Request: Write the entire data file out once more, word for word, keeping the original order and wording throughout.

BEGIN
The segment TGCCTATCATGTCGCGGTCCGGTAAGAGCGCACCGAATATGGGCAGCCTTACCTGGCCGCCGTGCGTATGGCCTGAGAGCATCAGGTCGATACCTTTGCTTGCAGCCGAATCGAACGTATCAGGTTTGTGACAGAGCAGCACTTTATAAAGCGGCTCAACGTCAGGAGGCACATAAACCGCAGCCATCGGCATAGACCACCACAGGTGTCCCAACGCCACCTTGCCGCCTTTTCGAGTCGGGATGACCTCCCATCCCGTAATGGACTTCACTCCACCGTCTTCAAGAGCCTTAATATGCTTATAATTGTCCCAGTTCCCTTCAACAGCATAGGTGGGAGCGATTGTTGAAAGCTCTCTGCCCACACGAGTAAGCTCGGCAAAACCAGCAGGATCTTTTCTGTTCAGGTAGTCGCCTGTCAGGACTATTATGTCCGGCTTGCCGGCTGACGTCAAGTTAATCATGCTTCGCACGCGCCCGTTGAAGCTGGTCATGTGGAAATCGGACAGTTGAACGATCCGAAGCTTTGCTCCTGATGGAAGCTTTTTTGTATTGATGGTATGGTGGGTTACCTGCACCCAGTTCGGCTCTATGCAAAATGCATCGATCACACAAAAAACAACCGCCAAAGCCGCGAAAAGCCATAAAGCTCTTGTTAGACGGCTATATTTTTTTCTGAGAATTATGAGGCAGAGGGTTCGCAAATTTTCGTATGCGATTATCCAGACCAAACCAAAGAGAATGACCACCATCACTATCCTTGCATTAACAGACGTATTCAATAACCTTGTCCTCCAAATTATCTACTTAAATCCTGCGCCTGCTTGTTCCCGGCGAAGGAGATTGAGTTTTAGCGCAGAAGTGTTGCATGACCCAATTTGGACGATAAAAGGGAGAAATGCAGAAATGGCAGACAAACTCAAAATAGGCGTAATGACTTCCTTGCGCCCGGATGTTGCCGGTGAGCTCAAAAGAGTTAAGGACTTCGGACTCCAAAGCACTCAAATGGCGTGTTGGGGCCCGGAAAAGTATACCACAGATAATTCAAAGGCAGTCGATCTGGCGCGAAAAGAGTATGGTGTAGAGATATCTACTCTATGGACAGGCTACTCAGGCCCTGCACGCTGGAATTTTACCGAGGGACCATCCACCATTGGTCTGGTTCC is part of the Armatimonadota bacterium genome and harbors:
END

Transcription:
The segment TGCCTATCATGTCGCGGTCCGGTAAGAGCGCACCGAATATGGGCAGCCTTACCTGGCCGCCGTGCGTATGGCCTGAGAGCATCAGGTCGATACCTTTGCTTGCAGCCGAATCGAACGTATCAGGTTTGTGACAGAGCAGCACTTTATAAAGCGGCTCAACGTCAGGAGGCACATAAACCGCAGCCATCGGCATAGACCACCACAGGTGTCCCAACGCCACCTTGCCGCCTTTTCGAGTCGGGATGACCTCCCATCCCGTAATGGACTTCACTCCACCGTCTTCAAGAGCCTTAATATGCTTATAATTGTCCCAGTTCCCTTCAACAGCATAGGTGGGAGCGATTGTTGAAAGCTCTCTGCCCACACGAGTAAGCTCGGCAAAACCAGCAGGATCTTTTCTGTTCAGGTAGTCGCCTGTCAGGACTATTATGTCCGGCTTGCCGGCTGACGTCAAGTTAATCATGCTTCGCACGCGCCCGTTGAAGCTGGTCATGTGGAAATCGGACAGTTGAACGATCCGAAGCTTTGCTCCTGATGGAAGCTTTTTTGTATTGATGGTATGGTGGGTTACCTGCACCCAGTTCGGCTCTATGCAAAATGCATCGATCACACAAAAAACAACCGCCAAAGCCGCGAAAAGCCATAAAGCTCTTGTTAGACGGCTATATTTTTTTCTGAGAATTATGAGGCAGAGGGTTCGCAAATTTTCGTATGCGATTATCCAGACCAAACCAAAGAGAATGACCACCATCACTATCCTTGCATTAACAGACGTATTCAATAACCTTGTCCTCCAAATTATCTACTTAAATCCTGCGCCTGCTTGTTCCCGGCGAAGGAGATTGAGTTTTAGCGCAGAAGTGTTGCATGACCCAATTTGGACGATAAAAGGGAGAAATGCAGAAATGGCAGACAAACTCAAAATAGGCGTAATGACTTCCTTGCGCCCGGATGTTGCCGGTGAGCTCAAAAGAGTTAAGGACTTCGGACTCCAAAGCACTCAAATGGCGTGTTGGGGCCCGGAAAAGTATACCACAGATAATTCAAAGGCAGTCGATCTGGCGCGAAAAGAGTATGGTGTAGAGATATCTACTCTATGGACAGGCTACTCAGGCCCTGCACGCTGGAATTTTACCGAGGGACCATCCACCATTGGTCTGGTTCC is part of the Armatimonadota bacterium genome and harbors: